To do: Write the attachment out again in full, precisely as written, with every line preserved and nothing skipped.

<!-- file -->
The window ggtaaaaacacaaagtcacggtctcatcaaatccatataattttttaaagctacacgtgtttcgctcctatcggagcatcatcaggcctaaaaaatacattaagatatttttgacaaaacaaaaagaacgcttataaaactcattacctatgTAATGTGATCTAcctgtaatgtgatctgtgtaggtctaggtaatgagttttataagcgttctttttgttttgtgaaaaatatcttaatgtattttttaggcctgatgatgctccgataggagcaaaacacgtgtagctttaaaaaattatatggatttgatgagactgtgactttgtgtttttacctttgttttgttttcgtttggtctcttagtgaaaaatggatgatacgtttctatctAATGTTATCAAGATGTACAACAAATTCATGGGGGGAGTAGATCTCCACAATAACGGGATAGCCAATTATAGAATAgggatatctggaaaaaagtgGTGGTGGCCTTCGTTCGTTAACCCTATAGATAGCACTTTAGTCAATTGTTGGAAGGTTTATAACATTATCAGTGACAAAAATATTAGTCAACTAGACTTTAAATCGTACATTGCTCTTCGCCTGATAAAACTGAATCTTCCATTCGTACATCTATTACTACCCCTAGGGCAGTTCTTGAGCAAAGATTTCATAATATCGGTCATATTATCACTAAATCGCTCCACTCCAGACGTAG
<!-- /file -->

The window ggtaaaaacacaaagtcacggtctcatcaaatccatataattttttaaagctacacgtgtttcgctcctatcggagcatcatcaggcctaaaaaatacattaagatatttttgacaaaacaaaaagaacgcttataaaactcattacctatgTAATGTGATCTAcctgtaatgtgatctgtgtaggtctaggtaatgagttttataagcgttctttttgttttgtgaaaaatatcttaatgtattttttaggcctgatgatgctccgataggagcaaaacacgtgtagctttaaaaaattatatggatttgatgagactgtgactttgtgtttttacctttgttttgttttcgtttggtctcttagtgaaaaatggatgatacgtttctatctAATGTTATCAAGATGTACAACAAATTCATGGGGGGAGTAGATCTCCACAATAACGGGATAGCCAATTATAGAATAgggatatctggaaaaaagtgGTGGTGGCCTTCGTTCGTTAACCCTATAGATAGCACTTTAGTCAATTGTTGGAAGGTTTATAACATTATCAGTGACAAAAATATTAGTCAACTAGACTTTAAATCGTACATTGCTCTTCGCCTGATAAAACTGAATCTTCCATTCGTACATCTATTACTACCCCTAGGGCAGTTCTTGAGCAAAGATTTCATAATATCGGTCATATTATCACTAAATCGCTCCACTCCAGACGTAG